FP Guide

FP’s Guide to Islamophobia

In light of the terrorist attack on New Zealand mosques, here are some essays that help explain a global trend of Islamophobia and right-wing hate.

Flowers left near the Al Noor Mosque in Christchurch, New Zealand on March 16. (Fiona Goodall/Getty Images)
Flowers left near the Al Noor Mosque in Christchurch, New Zealand on March 16. (Fiona Goodall/Getty Images)

On March 15, shootings at two mosques in the city of Christchurch shook New Zealand—and the world. Three suspects are in custody for the attacks, which killed at least 49 people. At one of the mosques, the shooters left behind an anti-Muslim manifesto. One of the suspects is alleged to have had contact with Anders Behring Breivik, the Norwegian far-right terrorist who killed 77 people, including 69 people at a summer camp, in 2011.

As local police try to piece together what happened, we’ve gathered our top reads on Islamophobia and right-wing terrorism around the world.

In the United States, Islamophobia has a long history, but it appears to have ticked up in recent years. Writing in 2017, the journalist Bethany Allen-Ebrahimian warns of what she calls “Islamophobia Inc.” Starting in the years after 9/11, she explains, “a small but powerful network of funders and ideological activists has waged a major misinformation campaign, seeking to cast Islam as a diabolical threat that must be eradicated.” A number of websites, activists, and other organizations have rallied to this cause. They are influential in city councils and state legislatures, she cautions, and they “now have the ear of the president of the United States.” Indeed, U.S. President Donald Trump himself has retweeted anti-Muslim propaganda videos.

The Trump administration’s obsession with Islamist terrorists, write the reporters Emily Tamkin, Robbie Gramer, and Molly O’Toole, has made it blind to other forms of terrorism, including right-wing and anti-government extremism. That’s a sentiment echoed by Georgetown University’s Daniel Byman, writing shortly after a shooter gunned down 11 people at a synagogue in Pittsburg. “After the 9/11 attacks,” he explains, “the United States focused on terrorism almost exclusively as a problem related to jihadis. Much less attention was paid to far-right violence. … That was a mistake.” In fact, he continues, “since 9/11, right-wing violence has killed 86 people in the United States. (Jihadis have killed 104.) After Saturday’s shooting, we’re probably going to have to add at least another 11 to the right-wing total.”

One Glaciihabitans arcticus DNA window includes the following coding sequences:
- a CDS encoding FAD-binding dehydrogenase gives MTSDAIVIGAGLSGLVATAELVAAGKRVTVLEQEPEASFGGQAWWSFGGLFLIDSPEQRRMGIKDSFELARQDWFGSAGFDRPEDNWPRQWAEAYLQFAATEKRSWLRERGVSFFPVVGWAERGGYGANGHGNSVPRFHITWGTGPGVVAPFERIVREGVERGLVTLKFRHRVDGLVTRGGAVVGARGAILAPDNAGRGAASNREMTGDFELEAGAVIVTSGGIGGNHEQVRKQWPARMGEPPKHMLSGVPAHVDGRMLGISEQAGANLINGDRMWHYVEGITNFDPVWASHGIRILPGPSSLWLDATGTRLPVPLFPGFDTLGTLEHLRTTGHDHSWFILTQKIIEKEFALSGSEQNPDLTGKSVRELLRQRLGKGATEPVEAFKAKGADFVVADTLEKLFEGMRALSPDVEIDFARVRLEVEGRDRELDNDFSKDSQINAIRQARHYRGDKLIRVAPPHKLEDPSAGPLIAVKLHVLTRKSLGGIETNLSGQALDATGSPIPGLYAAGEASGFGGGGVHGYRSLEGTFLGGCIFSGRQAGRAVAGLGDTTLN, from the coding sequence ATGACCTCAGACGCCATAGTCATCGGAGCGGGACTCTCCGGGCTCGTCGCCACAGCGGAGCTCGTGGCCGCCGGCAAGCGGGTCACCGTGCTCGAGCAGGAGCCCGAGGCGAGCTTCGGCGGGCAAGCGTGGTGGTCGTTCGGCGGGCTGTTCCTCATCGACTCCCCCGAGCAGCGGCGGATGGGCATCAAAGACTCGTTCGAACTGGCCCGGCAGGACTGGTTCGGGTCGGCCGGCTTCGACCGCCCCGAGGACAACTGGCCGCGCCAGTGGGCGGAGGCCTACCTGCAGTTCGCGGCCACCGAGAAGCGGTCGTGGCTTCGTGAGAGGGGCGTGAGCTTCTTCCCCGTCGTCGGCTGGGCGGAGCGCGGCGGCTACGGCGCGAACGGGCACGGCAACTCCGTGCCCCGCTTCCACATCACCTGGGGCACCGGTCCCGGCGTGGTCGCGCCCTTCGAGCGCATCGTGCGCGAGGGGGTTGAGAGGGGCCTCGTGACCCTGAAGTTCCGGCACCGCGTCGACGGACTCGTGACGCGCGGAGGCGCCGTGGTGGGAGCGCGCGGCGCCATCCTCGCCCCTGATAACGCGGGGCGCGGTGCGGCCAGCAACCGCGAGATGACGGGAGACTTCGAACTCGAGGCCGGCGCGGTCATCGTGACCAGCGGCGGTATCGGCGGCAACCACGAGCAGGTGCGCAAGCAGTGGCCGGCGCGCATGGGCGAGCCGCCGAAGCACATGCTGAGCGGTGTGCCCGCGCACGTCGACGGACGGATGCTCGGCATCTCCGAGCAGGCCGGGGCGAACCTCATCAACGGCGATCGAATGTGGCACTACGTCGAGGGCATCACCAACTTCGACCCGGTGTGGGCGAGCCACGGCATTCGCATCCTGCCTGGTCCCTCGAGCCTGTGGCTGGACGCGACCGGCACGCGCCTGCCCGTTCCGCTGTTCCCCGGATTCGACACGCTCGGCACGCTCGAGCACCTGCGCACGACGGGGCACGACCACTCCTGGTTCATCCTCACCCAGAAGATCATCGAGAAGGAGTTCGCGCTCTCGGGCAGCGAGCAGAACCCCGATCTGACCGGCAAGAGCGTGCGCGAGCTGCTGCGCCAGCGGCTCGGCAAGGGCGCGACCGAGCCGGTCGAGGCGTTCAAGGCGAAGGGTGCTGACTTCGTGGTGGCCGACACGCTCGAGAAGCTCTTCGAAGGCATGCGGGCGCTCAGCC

It isn’t just violent extremists whom we have to worry about. In fact, anti-Muslim attitudes persist among the general public too, point out the professors Lawrence Pintak, Brian J. Bowe, and Jonathan Albright. Trump’s Islamophobic rhetoric, they explain, “energized an unprecedented number of Muslims to seek office” during the last U.S. midterm elections. But those candidates, especially the women, frequently faced discrimination. “More than 40 percent of women respondents reported receiving verbal threats, almost as many said they received text threats, and about 20 percent reported being physically threatened.”

Islamophobia is not unique to the American public. In China, explains Frankie Huang, a Shanghai-based writer, Muslim groups “report a growing number of attacks by groups labeling themselves as ‘anti-halal.’” Much of that Islamophobia, she argues, comes from abroad and trickles into China over social media. It “appears to be driven by conspiracy theories and false stories that begin on the Western far-right but are being transferred into Chinese popular consciousness through WeChat, the most popular messaging app in China.”

Foreign Policy’s James Palmer holds the Chinese government at least partially to blame as well. In mid-December 2018, he reports, the government did away with halal food standards. Weeks later, it shut three prominent mosques. Many others had already been shuttered or forced to remodel. Why now? “A newly powerful Han nationalism needs an internal enemy,” he explains, “and Islam fits the bill.”

In Europe, meanwhile, suspicion of Muslims has risen in the wake of the refugee crisis. Writing in 2016, the journalist Henry Johnson reports on a study that found that 40 percent of the German public wanted Berlin to ban Muslims from entering the country. The European Court of Justice, meanwhile, has upheld bans on women wearing headscarves in France and Belgium. And populists promoting suspicion of immigrants and Islam have had a strong showing in several European elections, notes Matthew Goodwin of the University of Kent.

In other words, it seems, the tragedy in New Zealand could have happened nearly anywhere.

Kathryn Salam is a deputy editor at Foreign Policy.

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